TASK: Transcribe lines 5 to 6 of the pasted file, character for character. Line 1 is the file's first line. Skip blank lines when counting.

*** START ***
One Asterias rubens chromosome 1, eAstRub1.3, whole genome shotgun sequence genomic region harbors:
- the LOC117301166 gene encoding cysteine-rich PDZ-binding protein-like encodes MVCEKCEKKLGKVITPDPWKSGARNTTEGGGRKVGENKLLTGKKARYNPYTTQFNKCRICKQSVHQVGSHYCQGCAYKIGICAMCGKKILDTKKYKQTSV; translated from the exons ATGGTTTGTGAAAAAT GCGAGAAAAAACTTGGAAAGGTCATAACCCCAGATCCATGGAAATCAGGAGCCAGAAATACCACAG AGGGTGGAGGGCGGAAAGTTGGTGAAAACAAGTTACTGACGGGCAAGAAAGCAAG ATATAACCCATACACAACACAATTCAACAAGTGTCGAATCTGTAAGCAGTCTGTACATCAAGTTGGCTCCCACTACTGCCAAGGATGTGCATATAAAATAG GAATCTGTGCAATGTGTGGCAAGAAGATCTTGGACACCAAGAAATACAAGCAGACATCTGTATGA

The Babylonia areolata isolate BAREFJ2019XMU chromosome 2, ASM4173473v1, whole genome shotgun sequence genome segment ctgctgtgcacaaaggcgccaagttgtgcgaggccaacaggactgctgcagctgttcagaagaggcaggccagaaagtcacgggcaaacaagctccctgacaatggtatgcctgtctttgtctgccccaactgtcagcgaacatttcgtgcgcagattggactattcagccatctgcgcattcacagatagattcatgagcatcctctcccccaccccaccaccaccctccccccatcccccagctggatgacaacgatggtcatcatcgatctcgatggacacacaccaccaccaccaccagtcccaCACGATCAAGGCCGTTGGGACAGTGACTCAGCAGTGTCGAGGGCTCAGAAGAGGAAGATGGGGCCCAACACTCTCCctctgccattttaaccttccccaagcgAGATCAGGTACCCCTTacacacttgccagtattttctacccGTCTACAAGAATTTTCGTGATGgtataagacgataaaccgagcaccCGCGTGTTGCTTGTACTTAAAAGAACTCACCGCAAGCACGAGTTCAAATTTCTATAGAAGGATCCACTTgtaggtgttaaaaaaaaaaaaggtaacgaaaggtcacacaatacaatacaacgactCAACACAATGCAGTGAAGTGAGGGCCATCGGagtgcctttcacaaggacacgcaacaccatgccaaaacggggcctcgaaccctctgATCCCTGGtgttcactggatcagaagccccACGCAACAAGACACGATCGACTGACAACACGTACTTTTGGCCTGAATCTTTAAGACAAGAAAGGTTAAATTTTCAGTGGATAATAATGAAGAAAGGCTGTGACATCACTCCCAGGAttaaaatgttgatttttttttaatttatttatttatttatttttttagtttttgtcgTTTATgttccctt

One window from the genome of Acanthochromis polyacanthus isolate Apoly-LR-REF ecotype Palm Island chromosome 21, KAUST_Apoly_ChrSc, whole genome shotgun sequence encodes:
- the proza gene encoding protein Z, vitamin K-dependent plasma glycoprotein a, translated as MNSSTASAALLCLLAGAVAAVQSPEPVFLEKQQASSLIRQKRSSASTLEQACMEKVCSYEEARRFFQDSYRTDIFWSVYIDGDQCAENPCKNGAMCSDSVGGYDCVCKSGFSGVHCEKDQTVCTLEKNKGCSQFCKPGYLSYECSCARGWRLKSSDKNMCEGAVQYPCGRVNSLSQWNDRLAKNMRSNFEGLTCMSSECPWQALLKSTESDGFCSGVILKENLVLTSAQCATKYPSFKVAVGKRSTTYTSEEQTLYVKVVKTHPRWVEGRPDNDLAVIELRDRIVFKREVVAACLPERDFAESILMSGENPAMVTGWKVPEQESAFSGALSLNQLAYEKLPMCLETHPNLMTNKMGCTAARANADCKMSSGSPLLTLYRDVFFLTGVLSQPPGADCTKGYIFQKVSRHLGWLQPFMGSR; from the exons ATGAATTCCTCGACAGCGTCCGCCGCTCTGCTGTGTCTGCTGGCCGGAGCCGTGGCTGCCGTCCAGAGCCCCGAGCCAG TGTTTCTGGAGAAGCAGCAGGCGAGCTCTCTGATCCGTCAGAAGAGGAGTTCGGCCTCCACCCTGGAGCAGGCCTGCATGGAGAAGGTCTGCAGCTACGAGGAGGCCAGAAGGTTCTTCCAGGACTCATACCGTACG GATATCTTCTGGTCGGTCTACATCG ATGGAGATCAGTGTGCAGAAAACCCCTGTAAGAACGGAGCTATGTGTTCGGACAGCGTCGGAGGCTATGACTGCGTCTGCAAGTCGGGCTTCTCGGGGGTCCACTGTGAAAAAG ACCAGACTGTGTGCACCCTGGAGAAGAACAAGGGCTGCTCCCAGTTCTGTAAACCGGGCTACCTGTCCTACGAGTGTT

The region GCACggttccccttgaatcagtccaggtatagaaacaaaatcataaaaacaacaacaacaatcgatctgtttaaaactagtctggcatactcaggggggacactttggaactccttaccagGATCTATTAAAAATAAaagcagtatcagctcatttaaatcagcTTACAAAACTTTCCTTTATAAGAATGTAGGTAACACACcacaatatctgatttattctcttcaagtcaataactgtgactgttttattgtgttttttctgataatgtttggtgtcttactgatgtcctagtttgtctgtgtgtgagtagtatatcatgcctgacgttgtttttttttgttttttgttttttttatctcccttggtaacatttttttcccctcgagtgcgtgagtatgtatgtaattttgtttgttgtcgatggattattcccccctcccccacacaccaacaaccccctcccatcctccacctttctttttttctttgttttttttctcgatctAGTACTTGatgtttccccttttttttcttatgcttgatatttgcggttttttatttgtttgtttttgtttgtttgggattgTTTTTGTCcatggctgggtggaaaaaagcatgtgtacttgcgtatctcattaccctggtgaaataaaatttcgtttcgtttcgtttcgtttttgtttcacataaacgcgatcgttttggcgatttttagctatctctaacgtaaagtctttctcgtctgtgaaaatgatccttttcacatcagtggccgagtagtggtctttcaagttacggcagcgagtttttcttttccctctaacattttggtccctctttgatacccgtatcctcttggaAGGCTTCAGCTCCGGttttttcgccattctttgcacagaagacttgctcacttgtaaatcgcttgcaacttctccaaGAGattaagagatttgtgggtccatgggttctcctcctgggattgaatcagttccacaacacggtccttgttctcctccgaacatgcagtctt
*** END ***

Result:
- the proza gene encoding protein Z, vitamin K-dependent plasma glycoprotein a, translated as MNSSTASAALLCLLAGAVAAVQSPEPVFLEKQQASSLIRQKRSSASTLEQACMEKVCSYEEARRFFQDSYRTDIFWSVYIDGDQCAENPCKNGAMCSDSVGGYDCVCKSGFSGVHCEKDQTVCTLEKNKGCSQFCKPGYLSYECSCARGWRLKSSDKNMCEGAVQYPCGRVNSLSQWNDRLAKNMRSNFEGLTCMSSECPWQALLKSTESDGFCSGVILKENLVLTSAQCATKYPSFKVAVGKRSTTYTSEEQTLYVKVVKTHPRWVEGRPDNDLAVIELRDRIVFKREVVAACLPERDFAESILMSGENPAMVTGWKVPEQESAFSGALSLNQLAYEKLPMCLETHPNLMTNKMGCTAARANADCKMSSGSPLLTLYRDVFFLTGVLSQPPGADCTKGYIFQKVSRHLGWLQPFMGSR; from the exons ATGAATTCCTCGACAGCGTCCGCCGCTCTGCTGTGTCTGCTGGCCGGAGCCGTGGCTGCCGTCCAGAGCCCCGAGCCAG TGTTTCTGGAGAAGCAGCAGGCGAGCTCTCTGATCCGTCAGAAGAGGAGTTCGGCCTCCACCCTGGAGCAGGCCTGCATGGAGAAGGTCTGCAGCTACGAGGAGGCCAGAAGGTTCTTCCAGGACTCATACCGTACG GATATCTTCTGGTCGGTCTACATCG ATGGAGATCAGTGTGCAGAAAACCCCTGTAAGAACGGAGCTATGTGTTCGGACAGCGTCGGAGGCTATGACTGCGTCTGCAAGTCGGGCTTCTCGGGGGTCCACTGTGAAAAAG ACCAGACTGTGTGCACCCTGGAGAAGAACAAGGGCTGCTCCCAGTTCTGTAAACCGGGCTACCTGTCCTACGAGTGTT

The region GCACggttccccttgaatcagtccaggtatagaaacaaaatcataaaaacaacaacaacaatcgatctgtttaaaactagtctggcatactcaggggggacactttggaactccttaccagGATCTATTAAAAATAAaagcagtatcagctcatttaaatcagcTTACAAAACTTTCCTTTATAAGAATGTAGGTAACACACcacaatatctgatttattctcttcaagtcaataactgtgactgttttattgtgttttttctgataatgtttggtgtcttactgatgtcctagtttgtctgtgtgtgagtagtatatcatgcctgacgttgtttttttttgttttttgttttttttatctcccttggtaacatttttttcccctcgagtgcgtgagtatgtatgtaattttgtttgttgtcgatggattattcccccctcccccacacaccaacaaccccctcccatcctccacctttctttttttctttgttttttttctcgatctAGTACTTGatgtttccccttttttttcttatgcttgatatttgcggttttttatttgtttgtttttgtttgtttgggattgTTTTTGTCcatggctgggtggaaaaaagcatgtgtacttgcgtatctcattaccctggtgaaataaaatttcgtttcgtttcgtttcgtttttgtttcacataaacgcgatcgttttggcgatttttagctatctctaacgtaaagtctttctcgtctgtgaaaatgatccttttcacatcagtggccgagtagtggtctttcaagttacggcagcgagtttttcttttccctctaacattttggtccctctttgatacccgtatcctcttggaAGGCTTCAGCTCCGGttttttcgccattctttgcacagaagacttgctcacttgtaaatcgcttgcaacttctccaaGAGattaagagatttgtgggtccatgggttctcctcctgggattgaatcagttccacaacacggtccttgttctcctccgaacatgcagtctt